Bitkom on the European Data and AI strategy
Berlin, 19. February 2020 - The European Commission today published a European data strategy and a white paper on Artificial Intelligence. Bitkom President Achim Berg:
„Europe needs a coherent, highly ambitious data and AI strategy. It serves as the essential foundation for the future competitiveness of our economy and public administration, as well as our healthcare and education systems. The Commission today introduced the right objectives, but its approach still lacks the necessary measures to achieve them. It is not enough to say which goals you want to obtain, you also have to say how you are going to get there. Research centres and funding here and there will not suffice to meet the challenge.
Existing contradictions between forward-looking AI policy and a backwards-facing approach to data were not resolved through today’s publication. The Commission has missed an opportunity to clarify what a new balance between the responsible use of data and protection of privacy could look like.
Europe stands at a crossroads: We can be courageous, use our data treasures responsibly and make Artificial Intelligence a European key technology – or we hit the brakes, wall ourselves off and disconnect from global developments.
The European Commission takes the right approach by placing the societal and economic potential of AI front and centre and linking technology to data and enabling better data use. The proposed data spaces are a potentially valuable contribution to this end. In addition to the proposed spaces for research and experimentation, we also need to expand knowledge in public administrations and businesses through an ambitious programme that promotes digital literacy among all age groups.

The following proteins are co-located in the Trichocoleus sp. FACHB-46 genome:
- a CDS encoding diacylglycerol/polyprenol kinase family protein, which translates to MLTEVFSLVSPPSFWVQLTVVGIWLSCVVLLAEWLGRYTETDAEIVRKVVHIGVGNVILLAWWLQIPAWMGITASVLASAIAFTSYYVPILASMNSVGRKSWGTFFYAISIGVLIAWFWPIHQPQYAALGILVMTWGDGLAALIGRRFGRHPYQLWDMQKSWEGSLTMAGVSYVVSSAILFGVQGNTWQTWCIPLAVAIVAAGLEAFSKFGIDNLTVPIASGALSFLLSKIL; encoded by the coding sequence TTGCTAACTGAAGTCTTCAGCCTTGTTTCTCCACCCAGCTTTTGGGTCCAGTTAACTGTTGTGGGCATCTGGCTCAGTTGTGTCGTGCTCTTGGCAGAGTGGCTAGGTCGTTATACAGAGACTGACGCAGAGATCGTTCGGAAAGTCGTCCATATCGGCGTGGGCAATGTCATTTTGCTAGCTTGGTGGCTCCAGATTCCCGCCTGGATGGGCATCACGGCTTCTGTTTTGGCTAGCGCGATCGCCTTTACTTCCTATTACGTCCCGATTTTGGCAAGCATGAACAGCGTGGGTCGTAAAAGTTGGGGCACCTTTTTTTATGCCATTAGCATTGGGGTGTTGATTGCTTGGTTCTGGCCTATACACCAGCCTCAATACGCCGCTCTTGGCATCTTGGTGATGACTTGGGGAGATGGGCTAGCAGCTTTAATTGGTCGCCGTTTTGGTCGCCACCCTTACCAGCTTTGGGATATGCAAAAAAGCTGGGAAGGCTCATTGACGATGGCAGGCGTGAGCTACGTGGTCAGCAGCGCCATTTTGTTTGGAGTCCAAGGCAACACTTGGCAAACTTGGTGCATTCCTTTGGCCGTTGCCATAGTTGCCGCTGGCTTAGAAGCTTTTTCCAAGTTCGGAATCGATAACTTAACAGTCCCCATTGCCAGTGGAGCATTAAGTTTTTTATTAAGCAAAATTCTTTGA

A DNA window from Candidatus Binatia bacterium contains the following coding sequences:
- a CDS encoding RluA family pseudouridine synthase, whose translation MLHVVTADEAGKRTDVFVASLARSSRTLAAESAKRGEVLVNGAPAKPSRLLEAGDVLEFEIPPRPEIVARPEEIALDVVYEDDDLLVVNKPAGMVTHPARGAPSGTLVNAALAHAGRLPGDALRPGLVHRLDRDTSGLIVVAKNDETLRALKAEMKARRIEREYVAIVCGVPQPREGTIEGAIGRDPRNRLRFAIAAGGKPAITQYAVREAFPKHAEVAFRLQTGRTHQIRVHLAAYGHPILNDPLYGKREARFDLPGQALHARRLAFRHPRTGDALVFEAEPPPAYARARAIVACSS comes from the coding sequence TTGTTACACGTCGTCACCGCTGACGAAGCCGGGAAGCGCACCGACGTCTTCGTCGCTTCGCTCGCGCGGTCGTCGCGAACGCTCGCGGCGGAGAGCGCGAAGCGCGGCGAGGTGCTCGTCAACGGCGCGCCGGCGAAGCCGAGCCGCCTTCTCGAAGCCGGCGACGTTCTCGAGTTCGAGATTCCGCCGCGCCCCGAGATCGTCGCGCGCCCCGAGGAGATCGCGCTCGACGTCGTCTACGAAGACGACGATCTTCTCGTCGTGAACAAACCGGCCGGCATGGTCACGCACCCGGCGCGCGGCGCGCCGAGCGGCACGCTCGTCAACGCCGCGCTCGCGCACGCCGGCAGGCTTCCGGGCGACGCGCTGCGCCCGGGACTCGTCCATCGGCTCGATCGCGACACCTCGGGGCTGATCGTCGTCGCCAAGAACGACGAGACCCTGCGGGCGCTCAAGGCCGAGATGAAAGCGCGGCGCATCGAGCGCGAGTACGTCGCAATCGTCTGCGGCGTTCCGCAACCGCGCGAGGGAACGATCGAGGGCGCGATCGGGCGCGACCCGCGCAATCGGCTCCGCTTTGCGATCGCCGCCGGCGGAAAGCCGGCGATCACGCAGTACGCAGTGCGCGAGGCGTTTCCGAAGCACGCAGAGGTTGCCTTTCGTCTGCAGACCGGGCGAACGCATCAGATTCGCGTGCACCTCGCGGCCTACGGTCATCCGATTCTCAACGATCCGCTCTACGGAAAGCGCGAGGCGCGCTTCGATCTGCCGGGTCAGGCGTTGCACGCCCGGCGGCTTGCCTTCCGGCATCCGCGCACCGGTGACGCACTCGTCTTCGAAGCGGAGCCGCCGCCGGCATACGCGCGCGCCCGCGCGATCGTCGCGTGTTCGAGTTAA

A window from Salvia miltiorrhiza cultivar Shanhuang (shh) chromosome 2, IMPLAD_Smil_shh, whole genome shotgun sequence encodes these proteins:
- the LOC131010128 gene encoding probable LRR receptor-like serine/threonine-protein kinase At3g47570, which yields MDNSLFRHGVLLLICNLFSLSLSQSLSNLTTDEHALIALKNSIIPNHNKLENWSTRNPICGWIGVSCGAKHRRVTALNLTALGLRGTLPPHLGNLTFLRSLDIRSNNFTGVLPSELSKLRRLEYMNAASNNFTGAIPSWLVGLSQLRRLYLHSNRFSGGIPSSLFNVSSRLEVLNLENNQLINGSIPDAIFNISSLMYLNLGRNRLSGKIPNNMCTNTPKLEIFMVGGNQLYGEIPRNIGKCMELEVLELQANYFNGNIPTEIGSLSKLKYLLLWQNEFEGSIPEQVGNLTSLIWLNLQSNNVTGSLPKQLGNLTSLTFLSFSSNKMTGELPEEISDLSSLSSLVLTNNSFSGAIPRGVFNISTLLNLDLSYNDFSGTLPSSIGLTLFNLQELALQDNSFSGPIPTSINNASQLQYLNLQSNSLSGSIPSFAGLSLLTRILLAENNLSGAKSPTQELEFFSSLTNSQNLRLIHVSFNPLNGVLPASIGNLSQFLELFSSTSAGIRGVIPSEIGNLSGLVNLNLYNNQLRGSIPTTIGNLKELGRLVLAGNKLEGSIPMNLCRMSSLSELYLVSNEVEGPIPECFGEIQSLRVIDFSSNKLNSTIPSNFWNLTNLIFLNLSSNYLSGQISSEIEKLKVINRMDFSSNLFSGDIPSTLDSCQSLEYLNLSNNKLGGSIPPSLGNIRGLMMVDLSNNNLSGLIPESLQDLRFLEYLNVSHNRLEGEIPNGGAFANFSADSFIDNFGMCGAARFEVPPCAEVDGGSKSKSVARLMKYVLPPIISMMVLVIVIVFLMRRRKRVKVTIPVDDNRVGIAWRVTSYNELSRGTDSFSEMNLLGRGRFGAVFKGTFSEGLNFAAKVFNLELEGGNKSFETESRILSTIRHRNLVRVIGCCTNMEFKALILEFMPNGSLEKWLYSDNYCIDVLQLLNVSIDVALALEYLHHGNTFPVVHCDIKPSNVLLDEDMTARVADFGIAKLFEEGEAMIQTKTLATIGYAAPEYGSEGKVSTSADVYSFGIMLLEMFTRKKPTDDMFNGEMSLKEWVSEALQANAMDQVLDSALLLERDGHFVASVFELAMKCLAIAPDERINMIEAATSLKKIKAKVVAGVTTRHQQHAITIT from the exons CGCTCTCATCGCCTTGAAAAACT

In the area of AI regulation, the EU should only target specific application scenarios, rather than the technology as a whole. If we prohibit the use of any algorithm that might not have been developed according to European rules and values, we set ourselves on a path to more protectionism. The same goes for international data flows. The global exchange of data is a cornerstone of the digital transformation, and any localisation requirement would have a negative impact on our economy and society.
Already today the use of AI is being limited through existing legislation like the General Data Protection Regulation and anti-discrimination rules. That is why we need more digital expertise in public administrations and updated quality standards on AI in specific fields, for instance in medical device approval, and not a new supervisory authority for AI. AI systems are not perfect, but they often provide better results than comparable human work. Intended regulation and control of so called “high risk applications” of AI may prove counterproductive if there are no clearly defined, targeted and narrow criteria. Otherwise, we run the risk of legal uncertainty putting the brakes on digital innovation in Europe.”